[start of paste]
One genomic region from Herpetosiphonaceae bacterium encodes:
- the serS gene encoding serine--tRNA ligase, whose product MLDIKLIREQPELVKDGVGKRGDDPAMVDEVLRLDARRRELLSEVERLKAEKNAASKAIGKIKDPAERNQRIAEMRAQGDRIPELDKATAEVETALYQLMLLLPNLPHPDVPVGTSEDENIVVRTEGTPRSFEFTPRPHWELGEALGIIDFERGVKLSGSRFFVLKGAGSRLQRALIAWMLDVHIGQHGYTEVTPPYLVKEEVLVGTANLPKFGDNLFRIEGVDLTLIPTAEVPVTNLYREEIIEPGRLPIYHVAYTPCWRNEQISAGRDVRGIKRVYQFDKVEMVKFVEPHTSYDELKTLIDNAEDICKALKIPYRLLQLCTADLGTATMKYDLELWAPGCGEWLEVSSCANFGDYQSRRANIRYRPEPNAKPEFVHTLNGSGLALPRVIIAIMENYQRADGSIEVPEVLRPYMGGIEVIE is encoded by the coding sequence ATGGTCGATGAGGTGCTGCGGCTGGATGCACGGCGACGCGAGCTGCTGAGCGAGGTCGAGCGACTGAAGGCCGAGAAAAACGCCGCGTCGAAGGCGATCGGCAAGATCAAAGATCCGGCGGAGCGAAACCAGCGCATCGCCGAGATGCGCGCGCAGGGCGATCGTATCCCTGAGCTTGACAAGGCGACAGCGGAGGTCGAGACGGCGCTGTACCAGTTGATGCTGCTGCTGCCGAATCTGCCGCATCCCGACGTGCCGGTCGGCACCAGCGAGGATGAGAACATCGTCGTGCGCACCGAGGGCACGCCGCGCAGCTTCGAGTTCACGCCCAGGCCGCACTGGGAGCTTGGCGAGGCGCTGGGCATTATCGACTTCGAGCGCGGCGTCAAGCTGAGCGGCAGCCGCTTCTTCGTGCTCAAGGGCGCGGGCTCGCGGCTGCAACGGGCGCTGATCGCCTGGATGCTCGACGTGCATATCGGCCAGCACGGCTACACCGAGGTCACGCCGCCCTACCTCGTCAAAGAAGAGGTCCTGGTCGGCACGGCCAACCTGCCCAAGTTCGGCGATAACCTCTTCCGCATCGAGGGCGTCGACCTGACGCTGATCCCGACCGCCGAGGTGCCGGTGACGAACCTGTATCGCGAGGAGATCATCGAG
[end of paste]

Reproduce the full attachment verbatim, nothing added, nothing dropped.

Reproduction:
One genomic region from Herpetosiphonaceae bacterium encodes:
- the serS gene encoding serine--tRNA ligase, whose product MLDIKLIREQPELVKDGVGKRGDDPAMVDEVLRLDARRRELLSEVERLKAEKNAASKAIGKIKDPAERNQRIAEMRAQGDRIPELDKATAEVETALYQLMLLLPNLPHPDVPVGTSEDENIVVRTEGTPRSFEFTPRPHWELGEALGIIDFERGVKLSGSRFFVLKGAGSRLQRALIAWMLDVHIGQHGYTEVTPPYLVKEEVLVGTANLPKFGDNLFRIEGVDLTLIPTAEVPVTNLYREEIIEPGRLPIYHVAYTPCWRNEQISAGRDVRGIKRVYQFDKVEMVKFVEPHTSYDELKTLIDNAEDICKALKIPYRLLQLCTADLGTATMKYDLELWAPGCGEWLEVSSCANFGDYQSRRANIRYRPEPNAKPEFVHTLNGSGLALPRVIIAIMENYQRADGSIEVPEVLRPYMGGIEVIE is encoded by the coding sequence ATGGTCGATGAGGTGCTGCGGCTGGATGCACGGCGACGCGAGCTGCTGAGCGAGGTCGAGCGACTGAAGGCCGAGAAAAACGCCGCGTCGAAGGCGATCGGCAAGATCAAAGATCCGGCGGAGCGAAACCAGCGCATCGCCGAGATGCGCGCGCAGGGCGATCGTATCCCTGAGCTTGACAAGGCGACAGCGGAGGTCGAGACGGCGCTGTACCAGTTGATGCTGCTGCTGCCGAATCTGCCGCATCCCGACGTGCCGGTCGGCACCAGCGAGGATGAGAACATCGTCGTGCGCACCGAGGGCACGCCGCGCAGCTTCGAGTTCACGCCCAGGCCGCACTGGGAGCTTGGCGAGGCGCTGGGCATTATCGACTTCGAGCGCGGCGTCAAGCTGAGCGGCAGCCGCTTCTTCGTGCTCAAGGGCGCGGGCTCGCGGCTGCAACGGGCGCTGATCGCCTGGATGCTCGACGTGCATATCGGCCAGCACGGCTACACCGAGGTCACGCCGCCCTACCTCGTCAAAGAAGAGGTCCTGGTCGGCACGGCCAACCTGCCCAAGTTCGGCGATAACCTCTTCCGCATCGAGGGCGTCGACCTGACGCTGATCCCGACCGCCGAGGTGCCGGTGACGAACCTGTATCGCGAGGAGATCATCGAG